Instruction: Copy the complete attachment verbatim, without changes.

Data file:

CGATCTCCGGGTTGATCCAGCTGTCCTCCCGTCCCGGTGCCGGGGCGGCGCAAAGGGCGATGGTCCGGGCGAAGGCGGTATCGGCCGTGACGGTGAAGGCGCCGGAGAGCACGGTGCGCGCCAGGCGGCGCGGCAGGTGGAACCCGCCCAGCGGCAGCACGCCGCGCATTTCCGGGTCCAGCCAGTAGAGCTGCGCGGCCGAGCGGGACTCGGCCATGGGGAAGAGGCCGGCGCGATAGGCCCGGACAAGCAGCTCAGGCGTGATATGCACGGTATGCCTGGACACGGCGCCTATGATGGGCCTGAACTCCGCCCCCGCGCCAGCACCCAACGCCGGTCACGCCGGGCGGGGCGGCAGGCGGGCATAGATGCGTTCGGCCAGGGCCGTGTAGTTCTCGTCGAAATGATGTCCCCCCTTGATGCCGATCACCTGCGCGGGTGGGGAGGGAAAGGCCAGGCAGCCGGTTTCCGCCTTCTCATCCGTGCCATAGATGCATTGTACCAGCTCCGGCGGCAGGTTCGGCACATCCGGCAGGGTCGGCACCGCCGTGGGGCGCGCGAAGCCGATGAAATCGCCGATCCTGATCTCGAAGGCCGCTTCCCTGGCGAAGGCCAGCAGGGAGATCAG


CGATCTCCGGGTTGATCCAGCTGTCCTCCCGTCCCGGTGCCGGGGCGGCGCAAAGGGCGATGGTCCGGGCGAAGGCGGTATCGGCCGTGACGGTGAAGGCGCCGGAGAGCACGGTGCGCGCCAGGCGGCGCGGCAGGTGGAACCCGCCCAGCGGCAGCACGCCGCGCATTTCCGGGTCCAGCCAGTAGAGCTGCGCGGCCGAGCGGGACTCGGCCATGGGGAAGAGGCCGGCGCGATAGGCCCGGACAAGCAGCTCAGGCGTGATATGCACGGTATGCCTGGACACGGCGCCTATGATGGGCCTGAACTCCGCCCCCGCGCCAGCACCCAACGCCGGTCACGCCGGGCGGGGCGGCAGGCGGGCATAGATGCGTTCGGCCAGGGCCGTGTAGTTCTCGTCGAAATGATGTCCCCCCTTGATGCCGATCACCTGCGCGGGTGGGGAGGGAAAGGCCAGGCAGCCGGTTTCCGCCTTCTCATCCGTGCCATAGATGCATTGTACCAGCTCCGGCGGCAGGTTCGGCACATCCGGCAGGGTCGGCACCGCCGTGGGGCGCGCGAAGCCGATGAAATCGCCGATCCTGATCTCGAAGGCCGCTTCCCTGGCGAAGGCCAGCAGGGAGATCAG